Level Five, Self Survival
Lawrence heard the scuffling through the thin walls.
“I suppose they’re doing it again, aren’t they?” he muttered. He rolled down his sleeve and treaded silently back out into the workshop.
Lawrence ignored the pair of them and stepped through another door, climbing up the flight of stairs. He tried to block out Ethan’s moaning, and resorted to clamping his hands over his ears as he scrambled away from the twins.
None of them talked when they were all around; at least, not much. It wasn’t right, it wasn’t proper… but Lawrence doubted that he even had the right to talk about what was proper anymore. After that incident. After when his life fell apart. And all those years trying to create a new one.
And now, how he has to live both of them now.
Lawrence literally ran into the toilet stalls, hooking his bag onto the weak doors and diving into it for his spare clothes.
“This is going to turn out ugly,” he said. “That can’t be happening.”
“I suppose that you still want me in the mission?” Lawrence asked.
“Yes,” said a cold, high voice. “I do.”
“I thought… I thought that everything was over.”
“It is,” said the same cold voice softly. “But I’m going to need you again. Everyone is.”
“What if I don’t want to do it, James?”
James sighed. “Lawrence, you were always a difficult one. You know that none of us can stop you. But you’re going to do it anyway, aren’t you?”
Lawrence paused, looking around at the dimly lit conference room. Most of the team would have left ages ago. The black seats were cool to the touch, and the wide, brown desk separated him from the James sitting at the other side.
“I know that.”
James smiled. “I hope you won’t work against us. For once, Lawrence, try to think things from our view.”
Lawrence said nothing. He didn’t need to.
James sighed and stood up, the chair scraping on the floor. “I’ll be seeing you then, Lawrence.”
Lawrence kept his face hidden as James passed him.
Lawrence swore as he plunged back out of the toilet, bag flying. This couldn’t be happening. Base couldn’t be calling him.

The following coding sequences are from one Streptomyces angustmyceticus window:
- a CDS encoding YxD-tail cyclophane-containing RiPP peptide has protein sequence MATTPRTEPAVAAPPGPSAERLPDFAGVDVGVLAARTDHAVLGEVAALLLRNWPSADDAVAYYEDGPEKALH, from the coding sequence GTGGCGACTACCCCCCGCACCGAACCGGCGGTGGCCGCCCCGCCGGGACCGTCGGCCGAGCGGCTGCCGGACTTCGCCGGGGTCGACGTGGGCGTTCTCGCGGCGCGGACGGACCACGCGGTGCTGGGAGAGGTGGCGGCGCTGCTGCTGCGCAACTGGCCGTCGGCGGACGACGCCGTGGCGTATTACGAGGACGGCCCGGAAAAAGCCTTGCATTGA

He pulled out a mobile phone and flipped it open as he raced down the stairs.
“Yeah?” asked the sleepy voice across the line.
“Get the car ready. I’m coming back in.”
There was some spluttering through the phone. “Say that again,” said Ethan, his voice alert.
“I’m coming back in,” shouted Lawrence. He shoved the mobile phone back onto his belt.
There were more shouts from the ladies sitting at the reception desk, but Lawrence was too swift for both of them to do anything more than stand up before he was gone.
Lawrence strapped on his bag, listening for the click that informed him the belts were latched one. In one graceful movement, he pushed off with his feet and opened the throttle.
The glider unfolded in the air, and the engine slotted into place. It coughed for a second, then caught, and began to speed Lawrence into the air. He glided from the long pavement and pulled up sharply to avoid a collision with the residential walls.
The glider was actually a quite ingenious invention. It was a lightweight flying device, cleverly designed with set joints to fold easily and slide into a hidden compartment of the bag. The aluminum frame provided most of the structural support, and instead of traditional cloth, most of the wings were covered in a fine, woven piece of thinned acrylic that was much more durable.
The engine was Ethan’s idea. The glider itself was extremely efficient, with the bag taking most of the support, but the engine allowed for almost unlimited flying. Ethan spent hours poring over designs, trying to think of a propeller that would not interfere with the bag’s workings while able to produce enough thrust to lift Lawrence into the air. He came up with a water moved design that almost made Lawrence cry with pleasure. A series of pipes were drilled into the support and water was poured carefully into it. The idea was that whenever the bag was moved, or a change of momentum took place, the water would slosh around and drive the engine. In short, there was now an environmentally friendly and light way to fly forever.